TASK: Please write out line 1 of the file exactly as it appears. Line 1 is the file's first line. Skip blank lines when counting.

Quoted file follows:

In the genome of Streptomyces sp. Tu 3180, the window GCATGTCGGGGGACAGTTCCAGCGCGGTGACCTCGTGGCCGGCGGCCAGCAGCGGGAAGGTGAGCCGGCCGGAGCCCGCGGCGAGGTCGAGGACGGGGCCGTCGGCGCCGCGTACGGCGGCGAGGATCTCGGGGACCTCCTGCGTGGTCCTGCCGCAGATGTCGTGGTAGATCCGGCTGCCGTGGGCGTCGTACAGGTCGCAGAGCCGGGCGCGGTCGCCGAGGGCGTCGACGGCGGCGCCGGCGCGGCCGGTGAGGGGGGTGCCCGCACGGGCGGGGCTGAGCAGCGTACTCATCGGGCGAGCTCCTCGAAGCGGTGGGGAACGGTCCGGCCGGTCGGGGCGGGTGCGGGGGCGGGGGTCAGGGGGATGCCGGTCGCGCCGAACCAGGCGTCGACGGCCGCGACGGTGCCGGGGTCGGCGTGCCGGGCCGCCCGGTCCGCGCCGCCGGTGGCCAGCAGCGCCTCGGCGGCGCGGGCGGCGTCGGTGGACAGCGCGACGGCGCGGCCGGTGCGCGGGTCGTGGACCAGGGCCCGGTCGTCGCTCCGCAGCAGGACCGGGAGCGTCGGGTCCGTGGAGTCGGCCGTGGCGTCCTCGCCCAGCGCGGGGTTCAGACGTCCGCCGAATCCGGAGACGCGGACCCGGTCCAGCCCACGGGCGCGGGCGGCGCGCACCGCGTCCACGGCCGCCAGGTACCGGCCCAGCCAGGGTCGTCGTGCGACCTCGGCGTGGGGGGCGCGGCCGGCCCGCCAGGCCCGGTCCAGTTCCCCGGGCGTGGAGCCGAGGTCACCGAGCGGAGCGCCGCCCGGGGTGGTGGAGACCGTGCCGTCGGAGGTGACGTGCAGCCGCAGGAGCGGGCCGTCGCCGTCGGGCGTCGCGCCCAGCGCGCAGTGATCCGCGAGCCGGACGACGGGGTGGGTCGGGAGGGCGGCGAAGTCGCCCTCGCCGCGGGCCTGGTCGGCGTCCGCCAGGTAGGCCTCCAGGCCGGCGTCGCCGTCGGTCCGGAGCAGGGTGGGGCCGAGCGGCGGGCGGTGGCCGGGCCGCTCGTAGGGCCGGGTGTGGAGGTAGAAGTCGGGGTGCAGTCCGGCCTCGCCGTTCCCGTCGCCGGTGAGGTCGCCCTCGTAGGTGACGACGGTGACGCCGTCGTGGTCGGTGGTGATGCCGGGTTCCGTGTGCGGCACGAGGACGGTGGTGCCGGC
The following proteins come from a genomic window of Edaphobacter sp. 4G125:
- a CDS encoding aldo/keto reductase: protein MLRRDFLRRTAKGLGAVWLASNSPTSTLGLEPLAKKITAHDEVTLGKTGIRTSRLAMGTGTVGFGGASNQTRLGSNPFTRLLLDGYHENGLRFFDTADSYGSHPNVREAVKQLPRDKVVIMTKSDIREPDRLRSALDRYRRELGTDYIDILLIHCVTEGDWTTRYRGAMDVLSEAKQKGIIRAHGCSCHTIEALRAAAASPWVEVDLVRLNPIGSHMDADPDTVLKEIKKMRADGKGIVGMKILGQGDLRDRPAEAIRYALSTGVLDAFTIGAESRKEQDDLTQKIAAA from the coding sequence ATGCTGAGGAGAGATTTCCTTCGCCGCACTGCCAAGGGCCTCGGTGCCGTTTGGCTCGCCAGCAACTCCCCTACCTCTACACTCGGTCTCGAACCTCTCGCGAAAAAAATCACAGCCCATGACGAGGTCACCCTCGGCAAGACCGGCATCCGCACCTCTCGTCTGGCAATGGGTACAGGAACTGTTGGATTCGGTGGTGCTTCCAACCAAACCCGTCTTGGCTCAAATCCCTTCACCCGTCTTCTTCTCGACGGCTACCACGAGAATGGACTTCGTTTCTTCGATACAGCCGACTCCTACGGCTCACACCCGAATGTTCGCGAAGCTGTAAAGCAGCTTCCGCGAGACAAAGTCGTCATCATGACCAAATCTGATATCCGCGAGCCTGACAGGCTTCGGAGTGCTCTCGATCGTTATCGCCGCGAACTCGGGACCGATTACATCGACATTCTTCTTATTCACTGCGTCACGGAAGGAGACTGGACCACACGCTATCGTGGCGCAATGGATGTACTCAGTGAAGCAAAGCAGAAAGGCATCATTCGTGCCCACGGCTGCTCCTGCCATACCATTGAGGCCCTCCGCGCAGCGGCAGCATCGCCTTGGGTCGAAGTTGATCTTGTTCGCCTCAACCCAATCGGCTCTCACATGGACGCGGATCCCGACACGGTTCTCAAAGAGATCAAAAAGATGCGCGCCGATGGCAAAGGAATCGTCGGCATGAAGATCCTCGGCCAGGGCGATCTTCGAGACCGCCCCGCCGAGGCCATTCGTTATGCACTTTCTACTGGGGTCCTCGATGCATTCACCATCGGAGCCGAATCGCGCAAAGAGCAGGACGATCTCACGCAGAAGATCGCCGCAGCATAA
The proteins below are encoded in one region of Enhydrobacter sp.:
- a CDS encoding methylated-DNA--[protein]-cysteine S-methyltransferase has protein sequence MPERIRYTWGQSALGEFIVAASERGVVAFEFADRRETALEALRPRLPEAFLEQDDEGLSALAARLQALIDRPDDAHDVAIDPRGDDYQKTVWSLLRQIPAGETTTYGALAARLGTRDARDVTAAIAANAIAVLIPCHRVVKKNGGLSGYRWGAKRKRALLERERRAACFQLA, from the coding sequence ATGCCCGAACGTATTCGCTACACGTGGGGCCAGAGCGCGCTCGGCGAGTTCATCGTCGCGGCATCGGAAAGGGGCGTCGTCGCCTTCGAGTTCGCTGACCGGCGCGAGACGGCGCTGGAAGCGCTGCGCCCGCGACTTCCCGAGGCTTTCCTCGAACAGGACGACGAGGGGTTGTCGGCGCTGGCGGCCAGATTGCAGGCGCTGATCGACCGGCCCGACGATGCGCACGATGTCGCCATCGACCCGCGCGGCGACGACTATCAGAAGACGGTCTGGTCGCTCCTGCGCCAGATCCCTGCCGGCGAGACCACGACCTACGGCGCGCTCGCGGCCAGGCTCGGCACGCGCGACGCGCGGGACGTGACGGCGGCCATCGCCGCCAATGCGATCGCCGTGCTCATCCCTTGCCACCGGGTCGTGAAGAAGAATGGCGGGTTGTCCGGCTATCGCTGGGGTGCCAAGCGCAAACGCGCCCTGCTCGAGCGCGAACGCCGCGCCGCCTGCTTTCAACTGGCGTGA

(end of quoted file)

In the genome of Streptomyces sp. Tu 3180, the window GCATGTCGGGGGACAGTTCCAGCGCGGTGACCTCGTGGCCGGCGGCCAGCAGCGGGAAGGTGAGCCGGCCGGAGCCCGCGGCGAGGTCGAGGACGGGGCCGTCGGCGCCGCGTACGGCGGCGAGGATCTCGGGGACCTCCTGCGTGGTCCTGCCGCAGATGTCGTGGTAGATCCGGCTGCCGTGGGCGTCGTACAGGTCGCAGAGCCGGGCGCGGTCGCCGAGGGCGTCGACGGCGGCGCCGGCGCGGCCGGTGAGGGGGGTGCCCGCACGGGCGGGGCTGAGCAGCGTACTCATCGGGCGAGCTCCTCGAAGCGGTGGGGAACGGTCCGGCCGGTCGGGGCGGGTGCGGGGGCGGGGGTCAGGGGGATGCCGGTCGCGCCGAACCAGGCGTCGACGGCCGCGACGGTGCCGGGGTCGGCGTGCCGGGCCGCCCGGTCCGCGCCGCCGGTGGCCAGCAGCGCCTCGGCGGCGCGGGCGGCGTCGGTGGACAGCGCGACGGCGCGGCCGGTGCGCGGGTCGTGGACCAGGGCCCGGTCGTCGCTCCGCAGCAGGACCGGGAGCGTCGGGTCCGTGGAGTCGGCCGTGGCGTCCTCGCCCAGCGCGGGGTTCAGACGTCCGCCGAATCCGGAGACGCGGACCCGGTCCAGCCCACGGGCGCGGGCGGCGCGCACCGCGTCCACGGCCGCCAGGTACCGGCCCAGCCAGGGTCGTCGTGCGACCTCGGCGTGGGGGGCGCGGCCGGCCCGCCAGGCCCGGTCCAGTTCCCCGGGCGTGGAGCCGAGGTCACCGAGCGGAGCGCCGCCCGGGGTGGTGGAGACCGTGCCGTCGGAGGTGACGTGCAGCCGCAGGAGCGGGCCGTCGCCGTCGGGCGTCGCGCCCAGCGCGCAGTGATCCGCGAGCCGGACGACGGGGTGGGTCGGGAGGGCGGCGAAGTCGCCCTCGCCGCGGGCCTGGTCGGCGTCCGCCAGGTAGGCCTCCAGGCCGGCGTCGCCGTCGGTCCGGAGCAGGGTGGGGCCGAGCGGCGGGCGGTGGCCGGGCCGCTCGTAGGGCCGGGTGTGGAGGTAGAAGTCGGGGTGCAGTCCGGCCTCGCCGTTCCCGTCGCCGGTGAGGTCGCCCTCGTAGGTGACGACGGTGACGCCGTCGTGGTCGGTGGTGATGCCGGGTTCCGTGTGCGGCACGAGGACGGTGGTGCCGGC